Help!! - Posted by Tammy

Posted by Tammy on January 09, 2001 at 11:41:53:

I know the small loan is also a problem. The broker got back to me, it seems the ratio isn’t quite as bad as what she’d thought. It’s actually 30% owner occupied…still not enough for FannieMae or FHA, but enough that a private lender may take it.

As for going back to the bank, the bank APPEARS to have sold it to a realty company (or the realty company was the mortgage holder). This realty company has the property listed through a second realty company.

Thanks for the advice Ed.

Help!! - Posted by Tammy

Posted by Tammy on January 09, 2001 at 10:57:40:

Here’s my situation. I’m 3 weeks from closing on a condo, and my mortgage broker has just come back to me saying that I’m going to have trouble financing the loan. This isn’t an investment property (at least not yet). I plan to live in it for a year or so while I fix it up and build some equity then lease/option it or sell it outright. Here are the particulars:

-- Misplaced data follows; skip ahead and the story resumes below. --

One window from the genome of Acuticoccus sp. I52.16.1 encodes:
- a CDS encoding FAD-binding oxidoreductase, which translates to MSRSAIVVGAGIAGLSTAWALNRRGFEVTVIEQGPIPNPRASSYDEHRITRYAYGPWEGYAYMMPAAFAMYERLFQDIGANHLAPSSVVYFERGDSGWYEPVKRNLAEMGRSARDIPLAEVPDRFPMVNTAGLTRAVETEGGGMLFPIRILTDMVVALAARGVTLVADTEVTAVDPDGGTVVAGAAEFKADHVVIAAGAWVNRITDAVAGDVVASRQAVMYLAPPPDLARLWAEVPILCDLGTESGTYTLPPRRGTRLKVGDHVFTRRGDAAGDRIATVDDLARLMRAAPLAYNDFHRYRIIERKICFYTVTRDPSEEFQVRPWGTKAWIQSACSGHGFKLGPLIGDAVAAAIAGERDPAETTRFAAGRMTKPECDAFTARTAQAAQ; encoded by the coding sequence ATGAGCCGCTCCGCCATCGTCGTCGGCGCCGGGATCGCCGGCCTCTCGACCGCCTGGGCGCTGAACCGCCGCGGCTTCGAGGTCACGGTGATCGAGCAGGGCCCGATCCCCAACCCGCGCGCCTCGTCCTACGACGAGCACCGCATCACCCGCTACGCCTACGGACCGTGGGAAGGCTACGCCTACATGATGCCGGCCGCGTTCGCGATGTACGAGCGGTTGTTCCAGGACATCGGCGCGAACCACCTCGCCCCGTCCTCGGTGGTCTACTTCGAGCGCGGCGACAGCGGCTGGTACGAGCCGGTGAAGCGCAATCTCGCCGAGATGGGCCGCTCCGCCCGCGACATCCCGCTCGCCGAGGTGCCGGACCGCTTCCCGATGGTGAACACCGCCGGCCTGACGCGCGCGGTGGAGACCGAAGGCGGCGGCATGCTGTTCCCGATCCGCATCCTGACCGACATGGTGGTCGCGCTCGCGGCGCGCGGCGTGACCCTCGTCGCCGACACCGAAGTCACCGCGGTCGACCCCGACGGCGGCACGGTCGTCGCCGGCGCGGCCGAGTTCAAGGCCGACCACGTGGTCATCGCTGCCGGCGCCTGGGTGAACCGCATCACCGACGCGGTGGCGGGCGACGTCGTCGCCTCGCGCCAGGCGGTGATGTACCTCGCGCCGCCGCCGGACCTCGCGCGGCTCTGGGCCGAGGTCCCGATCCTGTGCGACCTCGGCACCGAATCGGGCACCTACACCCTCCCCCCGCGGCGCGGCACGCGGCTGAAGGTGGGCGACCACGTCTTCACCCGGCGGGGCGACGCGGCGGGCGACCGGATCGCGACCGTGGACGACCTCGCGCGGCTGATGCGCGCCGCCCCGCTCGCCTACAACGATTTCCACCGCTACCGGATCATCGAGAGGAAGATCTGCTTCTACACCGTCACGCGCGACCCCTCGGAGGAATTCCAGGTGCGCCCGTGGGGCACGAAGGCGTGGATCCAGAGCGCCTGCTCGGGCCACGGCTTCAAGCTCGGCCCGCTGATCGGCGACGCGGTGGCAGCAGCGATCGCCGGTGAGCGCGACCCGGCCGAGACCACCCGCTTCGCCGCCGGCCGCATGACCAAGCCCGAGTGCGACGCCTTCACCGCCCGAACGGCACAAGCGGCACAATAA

Purchase Price: $27,500, 10% down
ARV estimated at $40,000+

My credit is good enough to get me a conventional insured mortgage and I have the closing costs. My problem? The complex is only 15% owner occupied leaving 85% owned by investors. My broker is working on finding me other financing. Why is this such a big problem? Any suggestions for where I can find my financing that won’t care about the investor/owner ratio? This isn’t a bad neighborhood. The complex had been under bad management and suffered because of it, but is improving quickly under the new management. The condo doesn’t even need that many repairs. It’s a bank repo. They just replaced the carpets and painted it to help it sell. I know I can get hard money, but I’d rather have a conventional mortgage with a low interest rate if I can get it.

Re: Help!! - Posted by Ed Garcia

Posted by Ed Garcia on January 09, 2001 at 11:22:28:


My first inclination is to send you back to the lender who financed it before. I realize that it’s an REO, and I’m sure that they are offering the below market price because they want to get it off of their books. But the lender is not stupid. If you explain the problem you are having, just as you have in your post, and then tell them that you see this as an on going problem, not matter who purchases the condo. They may consider you, a qualified buyer for a new loan.

Tammy, you have two problems here. Not just the one you have stated, but the other problem is the size of the deal. Most mortgage Companies won’t even want to fool with the deal because it’s too small. I think that’s another reason your broker is having problems with your deal.

Tammy, if need be, go to the lender yourself and plead your case. You can do it Tammy, you can do it.

Ed Garcia